I'm trying to find a book I remember reading a long time ago. In it the main character could teleport or "cast" objects. A few of the details I remember (here's hoping I don't have multiple books mixed in my mind): Teleporters could cast 1000 kg and not a bit more. They had to go to a school to learn to compensate for momentum differences between the start and the target location. The main character ran into someone who called themselves an 'anchor' who could block the teleportation. They got past the anchor by teleporting drugs meant for him directly into the anchor. I think there was a part at the beginning about someone who seemed to be in withdrawal finding him as a baby by following a ringing noise and saying he had 'rung a gold' or something like that. The guy seemed to recover once he hung around the boy and trained him. That last part could be a different book however...
Kevin O'Donnell's series "The Journeys of McGill Feighan".
"Caverns" is the first book in a (currently) four book series by Mr. O'Donnell. As the title implies, the focus is on a character named McGill Feighan. In this first book, the origin of McGill and the start of his adventerous life is revealed. "Caverns" is at first a light-hearted read, but you soon find yourself drawn into the life of the hero, his triumphs and despair. McGill is a "flinger", a person who can teleport anything (himself, other people, things) anywhere that he's been before. But even for a flinger, he does not lead a normal life due to unusual events in his life, when he was a newborn. Much of the story revolves around McGill's growing-up and learning to deal with his powers, as well as the assortment of people and aliens that take an interest in his life (both good and bad).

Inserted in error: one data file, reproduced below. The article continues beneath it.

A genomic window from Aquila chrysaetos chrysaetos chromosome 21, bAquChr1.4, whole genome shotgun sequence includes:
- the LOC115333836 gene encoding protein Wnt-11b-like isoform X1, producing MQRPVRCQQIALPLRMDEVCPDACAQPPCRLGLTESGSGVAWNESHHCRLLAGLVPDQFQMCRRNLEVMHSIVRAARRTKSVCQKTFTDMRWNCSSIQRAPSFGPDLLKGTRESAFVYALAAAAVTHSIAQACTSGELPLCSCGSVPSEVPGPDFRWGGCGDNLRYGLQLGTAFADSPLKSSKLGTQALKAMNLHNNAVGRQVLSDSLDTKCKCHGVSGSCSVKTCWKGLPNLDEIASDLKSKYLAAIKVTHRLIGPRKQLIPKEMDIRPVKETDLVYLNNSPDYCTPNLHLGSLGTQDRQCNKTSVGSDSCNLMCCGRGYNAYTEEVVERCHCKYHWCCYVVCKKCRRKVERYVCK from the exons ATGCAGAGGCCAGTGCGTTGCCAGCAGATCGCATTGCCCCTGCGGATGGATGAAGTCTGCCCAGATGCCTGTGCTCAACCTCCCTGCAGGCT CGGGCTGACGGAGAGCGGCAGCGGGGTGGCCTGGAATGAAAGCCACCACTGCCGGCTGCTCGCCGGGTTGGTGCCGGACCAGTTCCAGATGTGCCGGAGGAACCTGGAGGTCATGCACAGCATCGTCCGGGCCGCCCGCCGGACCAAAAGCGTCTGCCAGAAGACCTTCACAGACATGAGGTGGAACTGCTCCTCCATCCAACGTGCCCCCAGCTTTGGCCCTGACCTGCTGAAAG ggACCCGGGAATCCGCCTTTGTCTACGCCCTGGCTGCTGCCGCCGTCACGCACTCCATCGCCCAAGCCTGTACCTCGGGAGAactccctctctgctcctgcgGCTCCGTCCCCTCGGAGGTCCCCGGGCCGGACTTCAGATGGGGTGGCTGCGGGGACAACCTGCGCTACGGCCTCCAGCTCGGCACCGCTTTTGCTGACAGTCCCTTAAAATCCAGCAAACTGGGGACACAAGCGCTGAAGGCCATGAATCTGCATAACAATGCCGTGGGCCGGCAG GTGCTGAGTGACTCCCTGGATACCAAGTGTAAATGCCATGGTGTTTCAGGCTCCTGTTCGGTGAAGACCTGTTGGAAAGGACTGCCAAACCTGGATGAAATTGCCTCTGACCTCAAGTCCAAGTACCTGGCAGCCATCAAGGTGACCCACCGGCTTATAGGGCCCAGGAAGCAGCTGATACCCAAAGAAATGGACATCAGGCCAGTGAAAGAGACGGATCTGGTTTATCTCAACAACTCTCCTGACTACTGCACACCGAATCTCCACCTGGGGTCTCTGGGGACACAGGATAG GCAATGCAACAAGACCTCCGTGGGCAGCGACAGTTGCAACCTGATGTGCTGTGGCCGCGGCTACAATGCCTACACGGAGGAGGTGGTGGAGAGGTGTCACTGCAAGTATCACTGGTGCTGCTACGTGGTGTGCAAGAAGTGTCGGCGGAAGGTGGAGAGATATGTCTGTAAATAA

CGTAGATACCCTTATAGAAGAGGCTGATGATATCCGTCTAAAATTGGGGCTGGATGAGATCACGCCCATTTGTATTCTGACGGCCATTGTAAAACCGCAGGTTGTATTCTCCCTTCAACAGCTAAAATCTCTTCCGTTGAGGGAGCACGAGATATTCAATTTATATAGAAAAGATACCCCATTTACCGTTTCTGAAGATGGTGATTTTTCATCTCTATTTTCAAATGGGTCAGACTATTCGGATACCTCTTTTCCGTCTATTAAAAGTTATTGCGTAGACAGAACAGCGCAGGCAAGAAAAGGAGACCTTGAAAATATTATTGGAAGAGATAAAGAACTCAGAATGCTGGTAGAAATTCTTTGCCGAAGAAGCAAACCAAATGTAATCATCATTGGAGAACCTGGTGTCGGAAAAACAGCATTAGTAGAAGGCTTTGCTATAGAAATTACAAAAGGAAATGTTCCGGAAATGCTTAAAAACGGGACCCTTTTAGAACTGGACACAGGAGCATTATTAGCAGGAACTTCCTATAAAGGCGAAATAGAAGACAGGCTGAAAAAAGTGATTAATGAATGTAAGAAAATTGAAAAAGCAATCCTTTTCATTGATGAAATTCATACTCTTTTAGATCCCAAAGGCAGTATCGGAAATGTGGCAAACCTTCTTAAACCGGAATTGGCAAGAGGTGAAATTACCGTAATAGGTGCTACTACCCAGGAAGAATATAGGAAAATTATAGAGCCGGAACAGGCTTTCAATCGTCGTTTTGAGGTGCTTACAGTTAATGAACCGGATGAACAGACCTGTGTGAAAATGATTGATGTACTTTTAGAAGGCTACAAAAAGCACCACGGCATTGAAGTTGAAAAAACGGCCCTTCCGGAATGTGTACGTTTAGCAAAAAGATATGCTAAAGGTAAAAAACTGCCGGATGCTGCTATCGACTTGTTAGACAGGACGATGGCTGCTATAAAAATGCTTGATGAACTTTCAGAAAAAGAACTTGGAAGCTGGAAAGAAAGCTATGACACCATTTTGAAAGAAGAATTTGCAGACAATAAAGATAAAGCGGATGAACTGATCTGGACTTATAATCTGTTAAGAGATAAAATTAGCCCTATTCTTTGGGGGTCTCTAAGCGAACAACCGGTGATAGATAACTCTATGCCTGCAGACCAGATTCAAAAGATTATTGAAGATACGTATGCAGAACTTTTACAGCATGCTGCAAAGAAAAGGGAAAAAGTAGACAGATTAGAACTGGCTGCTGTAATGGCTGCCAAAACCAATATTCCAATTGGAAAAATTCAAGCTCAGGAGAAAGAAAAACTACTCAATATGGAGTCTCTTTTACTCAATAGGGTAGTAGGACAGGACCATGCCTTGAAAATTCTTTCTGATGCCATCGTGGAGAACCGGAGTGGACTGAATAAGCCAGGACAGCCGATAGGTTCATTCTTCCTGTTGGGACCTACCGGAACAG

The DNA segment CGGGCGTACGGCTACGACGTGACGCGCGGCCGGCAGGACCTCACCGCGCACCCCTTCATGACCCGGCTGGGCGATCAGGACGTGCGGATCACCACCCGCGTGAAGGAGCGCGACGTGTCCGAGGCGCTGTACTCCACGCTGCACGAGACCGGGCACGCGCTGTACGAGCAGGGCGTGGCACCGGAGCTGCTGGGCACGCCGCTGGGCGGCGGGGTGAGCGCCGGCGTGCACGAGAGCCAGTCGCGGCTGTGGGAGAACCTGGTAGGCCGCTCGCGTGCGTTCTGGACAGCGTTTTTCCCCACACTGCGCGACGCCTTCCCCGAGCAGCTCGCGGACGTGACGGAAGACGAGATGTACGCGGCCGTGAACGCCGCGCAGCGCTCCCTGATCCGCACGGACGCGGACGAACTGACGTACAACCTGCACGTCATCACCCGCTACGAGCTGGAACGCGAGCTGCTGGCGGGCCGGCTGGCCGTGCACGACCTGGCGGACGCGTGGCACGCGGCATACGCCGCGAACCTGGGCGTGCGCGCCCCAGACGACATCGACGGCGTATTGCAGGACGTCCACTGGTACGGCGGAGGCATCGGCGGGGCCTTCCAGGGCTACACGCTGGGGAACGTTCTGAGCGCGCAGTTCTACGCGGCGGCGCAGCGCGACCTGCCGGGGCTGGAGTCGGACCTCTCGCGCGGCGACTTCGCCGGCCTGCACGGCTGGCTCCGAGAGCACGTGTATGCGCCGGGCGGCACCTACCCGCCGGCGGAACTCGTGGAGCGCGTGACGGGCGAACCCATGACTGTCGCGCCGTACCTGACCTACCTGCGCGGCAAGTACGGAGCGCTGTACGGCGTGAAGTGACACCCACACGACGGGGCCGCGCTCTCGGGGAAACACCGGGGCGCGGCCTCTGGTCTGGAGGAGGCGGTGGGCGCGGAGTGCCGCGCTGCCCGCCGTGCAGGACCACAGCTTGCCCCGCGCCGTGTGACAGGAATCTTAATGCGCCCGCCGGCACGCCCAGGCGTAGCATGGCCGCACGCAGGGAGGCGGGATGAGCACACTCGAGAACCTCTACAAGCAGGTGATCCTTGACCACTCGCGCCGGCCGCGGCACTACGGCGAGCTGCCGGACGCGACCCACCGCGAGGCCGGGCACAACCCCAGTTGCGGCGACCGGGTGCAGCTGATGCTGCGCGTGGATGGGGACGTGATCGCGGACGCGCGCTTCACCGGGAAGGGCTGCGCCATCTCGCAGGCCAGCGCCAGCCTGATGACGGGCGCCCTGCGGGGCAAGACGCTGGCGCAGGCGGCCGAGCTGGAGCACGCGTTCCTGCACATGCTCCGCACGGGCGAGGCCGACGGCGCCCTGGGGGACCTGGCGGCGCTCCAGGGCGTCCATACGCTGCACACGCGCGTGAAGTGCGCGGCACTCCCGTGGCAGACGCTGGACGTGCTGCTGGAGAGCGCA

You can find a review that covers more of the plot points here. It doesn't mention the drunken flinger who finds him, but as I recall it correctly, you have the right phrase for him. I'll check my copy when I get home.
Ah, and indeed, the "rung a gold" is close.
"Mort." He giggled. "Mort, I've change-rung a gold!"
Retired flingers become increasingly psychically sensitive. Finding another new flinger reduces their pain somewhat, which is part of why they stick around to train them.